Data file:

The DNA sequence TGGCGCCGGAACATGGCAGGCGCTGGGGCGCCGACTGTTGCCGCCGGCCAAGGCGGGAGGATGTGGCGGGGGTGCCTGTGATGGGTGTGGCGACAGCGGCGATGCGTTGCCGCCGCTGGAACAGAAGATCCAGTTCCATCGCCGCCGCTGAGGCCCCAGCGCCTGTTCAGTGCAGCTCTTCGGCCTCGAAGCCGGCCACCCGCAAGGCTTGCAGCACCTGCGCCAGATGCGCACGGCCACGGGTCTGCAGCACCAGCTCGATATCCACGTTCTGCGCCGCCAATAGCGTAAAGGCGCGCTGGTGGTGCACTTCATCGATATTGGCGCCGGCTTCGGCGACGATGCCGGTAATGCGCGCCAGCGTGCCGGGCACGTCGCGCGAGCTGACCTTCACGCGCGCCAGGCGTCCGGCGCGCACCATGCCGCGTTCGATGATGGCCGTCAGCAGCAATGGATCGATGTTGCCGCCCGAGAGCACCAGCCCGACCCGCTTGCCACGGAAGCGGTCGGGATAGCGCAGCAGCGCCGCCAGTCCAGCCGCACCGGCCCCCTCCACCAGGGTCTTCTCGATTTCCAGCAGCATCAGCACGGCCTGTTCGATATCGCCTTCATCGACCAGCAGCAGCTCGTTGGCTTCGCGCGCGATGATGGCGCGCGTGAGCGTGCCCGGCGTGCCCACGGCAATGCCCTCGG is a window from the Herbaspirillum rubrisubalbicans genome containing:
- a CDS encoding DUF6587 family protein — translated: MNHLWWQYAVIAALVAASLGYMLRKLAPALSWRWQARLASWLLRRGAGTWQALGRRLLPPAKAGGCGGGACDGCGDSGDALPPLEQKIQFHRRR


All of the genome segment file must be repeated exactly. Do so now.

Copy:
The DNA sequence TGGCGCCGGAACATGGCAGGCGCTGGGGCGCCGACTGTTGCCGCCGGCCAAGGCGGGAGGATGTGGCGGGGGTGCCTGTGATGGGTGTGGCGACAGCGGCGATGCGTTGCCGCCGCTGGAACAGAAGATCCAGTTCCATCGCCGCCGCTGAGGCCCCAGCGCCTGTTCAGTGCAGCTCTTCGGCCTCGAAGCCGGCCACCCGCAAGGCTTGCAGCACCTGCGCCAGATGCGCACGGCCACGGGTCTGCAGCACCAGCTCGATATCCACGTTCTGCGCCGCCAATAGCGTAAAGGCGCGCTGGTGGTGCACTTCATCGATATTGGCGCCGGCTTCGGCGACGATGCCGGTAATGCGCGCCAGCGTGCCGGGCACGTCGCGCGAGCTGACCTTCACGCGCGCCAGGCGTCCGGCGCGCACCATGCCGCGTTCGATGATGGCCGTCAGCAGCAATGGATCGATGTTGCCGCCCGAGAGCACCAGCCCGACCCGCTTGCCACGGAAGCGGTCGGGATAGCGCAGCAGCGCCGCCAGTCCAGCCGCACCGGCCCCCTCCACCAGGGTCTTCTCGATTTCCAGCAGCATCAGCACGGCCTGTTCGATATCGCCTTCATCGACCAGCAGCAGCTCGTTGGCTTCGCGCGCGATGATGGCGCGCGTGAGCGTGCCCGGCGTGCCCACGGCAATGCCCTCGG is a window from the Herbaspirillum rubrisubalbicans genome containing:
- a CDS encoding DUF6587 family protein — translated: MNHLWWQYAVIAALVAASLGYMLRKLAPALSWRWQARLASWLLRRGAGTWQALGRRLLPPAKAGGCGGGACDGCGDSGDALPPLEQKIQFHRRR